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Cellar Door

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Audio CD, January 20, 2004
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The newest entry into John Vanderslice's deep and undeniably remarkable catalog is White Wilderness, and it's a record like no other he's made before.

Here are nine new and wildly impressive JV songs captured live over three days in a unique collaboration with the Magik*Magik Orchestra, a collective of classically trained musicians in the Bay Area led by artistic director ... Read more in Amazon's John Vanderslice Store

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Product Details

  • Audio CD (January 20, 2004)
  • Number of Discs: 1
  • Label: Barsuk
  • ASIN: B00015HVLK
  • Average Customer Review: 4.4 out of 5 stars  See all reviews (10 customer reviews)
  • Amazon Best Sellers Rank: #333,810 in Music (See Top 100 in Music)

1. Pale Horse
2. Up Above the Sea
3. Wild Strawberries
4. They Won't Let Me Run
5. Heated Pool and Bar
6. My Family Tree
7. White Plains
8. Promising Actress
9. Coming and Going on Easy Terms
10. Lunar Landscapes
11. When It Hits My Blood
12. June July

Editorial Reviews

Customer Reviews

4.4 out of 5 stars
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Most Helpful Customer Reviews

3 of 3 people found the following review helpful By Sair K on April 14, 2004
Format: Audio CD
I was very excited by this album's release, as I am a huge J.V. fan, and I was not let down. John Vanderslice's 4th album again delivers. Like his previous releases, Cellar Door is a rich pop/rock album infused with guitar, keyboards, samples, and of course poetry. John Vanderslice is a brilliant songwriter. While this album departs from the previous 2, in that it is not a concept album, there is definately the theme of family, self-doubt, and regret running throughout. I actually think this album is probably better than Life and Death of an American Fourtracker as it focused more on each individual song, rather than building the story.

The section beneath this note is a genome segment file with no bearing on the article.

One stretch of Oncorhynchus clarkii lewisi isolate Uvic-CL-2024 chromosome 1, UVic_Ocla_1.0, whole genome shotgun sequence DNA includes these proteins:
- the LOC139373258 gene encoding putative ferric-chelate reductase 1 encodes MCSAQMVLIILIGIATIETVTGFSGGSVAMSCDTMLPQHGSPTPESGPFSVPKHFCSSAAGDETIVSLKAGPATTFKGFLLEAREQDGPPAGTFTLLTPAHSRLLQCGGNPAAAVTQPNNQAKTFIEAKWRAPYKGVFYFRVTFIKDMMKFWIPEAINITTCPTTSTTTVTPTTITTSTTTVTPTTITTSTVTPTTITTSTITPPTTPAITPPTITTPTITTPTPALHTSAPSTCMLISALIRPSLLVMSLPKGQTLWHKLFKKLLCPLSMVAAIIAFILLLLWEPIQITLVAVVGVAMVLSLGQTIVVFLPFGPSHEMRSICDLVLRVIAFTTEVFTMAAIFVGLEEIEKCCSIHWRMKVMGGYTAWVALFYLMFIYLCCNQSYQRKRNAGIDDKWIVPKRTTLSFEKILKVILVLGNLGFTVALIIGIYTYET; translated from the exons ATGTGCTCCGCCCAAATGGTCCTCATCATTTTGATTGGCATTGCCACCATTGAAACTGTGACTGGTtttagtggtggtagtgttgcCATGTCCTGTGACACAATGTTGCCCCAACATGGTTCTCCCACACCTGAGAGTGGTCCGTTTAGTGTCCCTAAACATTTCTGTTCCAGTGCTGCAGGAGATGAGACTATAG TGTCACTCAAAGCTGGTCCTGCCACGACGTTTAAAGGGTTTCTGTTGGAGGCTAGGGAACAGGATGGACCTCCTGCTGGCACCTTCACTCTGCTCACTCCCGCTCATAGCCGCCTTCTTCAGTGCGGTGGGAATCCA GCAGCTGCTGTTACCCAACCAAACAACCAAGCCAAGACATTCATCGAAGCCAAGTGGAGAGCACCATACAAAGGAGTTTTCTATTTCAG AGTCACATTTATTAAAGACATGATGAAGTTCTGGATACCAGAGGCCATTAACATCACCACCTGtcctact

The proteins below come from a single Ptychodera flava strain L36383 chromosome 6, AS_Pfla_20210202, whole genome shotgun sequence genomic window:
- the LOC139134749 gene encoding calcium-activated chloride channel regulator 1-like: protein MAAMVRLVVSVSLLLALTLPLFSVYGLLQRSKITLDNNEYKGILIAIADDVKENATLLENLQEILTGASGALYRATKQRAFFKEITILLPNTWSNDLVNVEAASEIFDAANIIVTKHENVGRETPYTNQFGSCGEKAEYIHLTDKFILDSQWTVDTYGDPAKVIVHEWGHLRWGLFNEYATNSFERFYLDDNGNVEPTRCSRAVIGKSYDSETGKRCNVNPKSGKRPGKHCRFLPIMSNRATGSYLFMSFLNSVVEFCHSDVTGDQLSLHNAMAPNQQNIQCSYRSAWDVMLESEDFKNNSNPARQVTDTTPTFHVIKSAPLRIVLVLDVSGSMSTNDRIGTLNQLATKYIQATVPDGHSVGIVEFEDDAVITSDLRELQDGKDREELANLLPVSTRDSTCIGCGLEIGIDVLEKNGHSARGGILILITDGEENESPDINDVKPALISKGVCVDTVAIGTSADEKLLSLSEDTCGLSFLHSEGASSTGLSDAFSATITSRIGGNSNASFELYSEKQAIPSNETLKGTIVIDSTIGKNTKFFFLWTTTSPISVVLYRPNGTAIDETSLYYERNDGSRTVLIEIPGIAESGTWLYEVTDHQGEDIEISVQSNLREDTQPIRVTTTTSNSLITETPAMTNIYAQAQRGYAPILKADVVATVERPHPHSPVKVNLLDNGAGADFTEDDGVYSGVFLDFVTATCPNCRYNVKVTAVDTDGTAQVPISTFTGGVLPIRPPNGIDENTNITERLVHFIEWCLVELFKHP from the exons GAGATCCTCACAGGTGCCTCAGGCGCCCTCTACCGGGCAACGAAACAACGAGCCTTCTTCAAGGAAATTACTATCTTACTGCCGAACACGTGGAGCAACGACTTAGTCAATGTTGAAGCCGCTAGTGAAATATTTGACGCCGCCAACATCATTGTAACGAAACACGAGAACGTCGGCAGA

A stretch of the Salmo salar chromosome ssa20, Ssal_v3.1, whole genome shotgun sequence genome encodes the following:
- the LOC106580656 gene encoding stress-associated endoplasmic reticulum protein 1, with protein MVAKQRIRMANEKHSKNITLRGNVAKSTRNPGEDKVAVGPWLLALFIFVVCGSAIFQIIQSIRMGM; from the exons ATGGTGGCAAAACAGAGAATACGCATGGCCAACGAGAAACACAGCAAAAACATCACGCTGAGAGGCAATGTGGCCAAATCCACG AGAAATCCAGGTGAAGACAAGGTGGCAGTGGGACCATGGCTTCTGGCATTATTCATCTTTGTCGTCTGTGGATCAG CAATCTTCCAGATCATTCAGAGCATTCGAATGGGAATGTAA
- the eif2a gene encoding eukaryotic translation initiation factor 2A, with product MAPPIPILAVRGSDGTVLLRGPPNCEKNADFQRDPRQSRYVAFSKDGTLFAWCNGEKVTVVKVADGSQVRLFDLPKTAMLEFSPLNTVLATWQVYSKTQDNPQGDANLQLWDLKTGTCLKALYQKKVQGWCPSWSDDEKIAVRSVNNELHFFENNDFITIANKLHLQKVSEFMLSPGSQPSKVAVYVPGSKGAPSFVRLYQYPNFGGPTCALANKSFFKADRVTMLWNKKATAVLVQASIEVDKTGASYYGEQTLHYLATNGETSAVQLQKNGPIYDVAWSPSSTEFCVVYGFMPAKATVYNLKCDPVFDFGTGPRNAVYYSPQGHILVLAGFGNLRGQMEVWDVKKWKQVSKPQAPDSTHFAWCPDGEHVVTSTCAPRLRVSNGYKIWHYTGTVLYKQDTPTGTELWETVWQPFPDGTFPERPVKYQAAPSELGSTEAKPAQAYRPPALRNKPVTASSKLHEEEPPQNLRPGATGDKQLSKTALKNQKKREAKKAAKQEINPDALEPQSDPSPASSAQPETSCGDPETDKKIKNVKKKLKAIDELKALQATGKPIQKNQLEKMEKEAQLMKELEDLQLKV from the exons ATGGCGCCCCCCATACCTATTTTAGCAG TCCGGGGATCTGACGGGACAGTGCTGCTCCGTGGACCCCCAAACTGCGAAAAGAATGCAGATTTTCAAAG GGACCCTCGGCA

Particularly good tracks: They Won't Let me Run, Family Tree, When it Hits My Blood
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7 of 9 people found the following review helpful By *three imaginary girls* on June 4, 2004
Format: Audio CD
What are we going to do with John Vanderslice? It's been two years since the last taste of anything by the ex-MK Ultra studio whiz, and just by reading the press packet, it's clear the San Francisco analog junky is making some pretty big claims with his new record. First off, he's calling it "Cellar Door," the same phrase a character in the film Donnie Darko calls the most perfectly beautiful linguistic combination in the English language. As if that weren't ballsy enough, the lyrics off the record's first track are directly adapted from Percy Shelley's "The Mask of Anarchy."
Now that's not to say "Cellar Door" is a poor title, or that Shelley was somehow insignificant as a Romantic poet, he pretty much founded the Satanic School of poetry for crying out loud. But to allude that your new album is somehow connected with the most beautiful phrase in the English language, while also borrowing lyrics from one of history's most well-known poets, well, that seems almost arrogant enough to make one not want to listen to the album.
But that would be a mistake, because Vanderslice definitely pulls it off. After 400 hours of recording in his analog-happy San Francisco studio, Tiny Telephone, John Vanderslice - and Seattle's Barsuk Records - have a solidly good record on their hands.
The album begins with "Pale Horse," the borrowed Shelley poem set to music. Behind Vanderslice's rough tenor is the repeated chorus, "Rise like lions, after the slumbering / in greatly unknowable numbers." A meticulously crafted, veritable landscape of sound accompanies him - strings, horns, distorted acoustic guitars - but rather than tracking instrument after instrument just because he can, Vanderslice is sure that every instrument has its place and nothing gets too cluttered.
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2 of 2 people found the following review helpful By A Customer on March 11, 2004
Format: Audio CD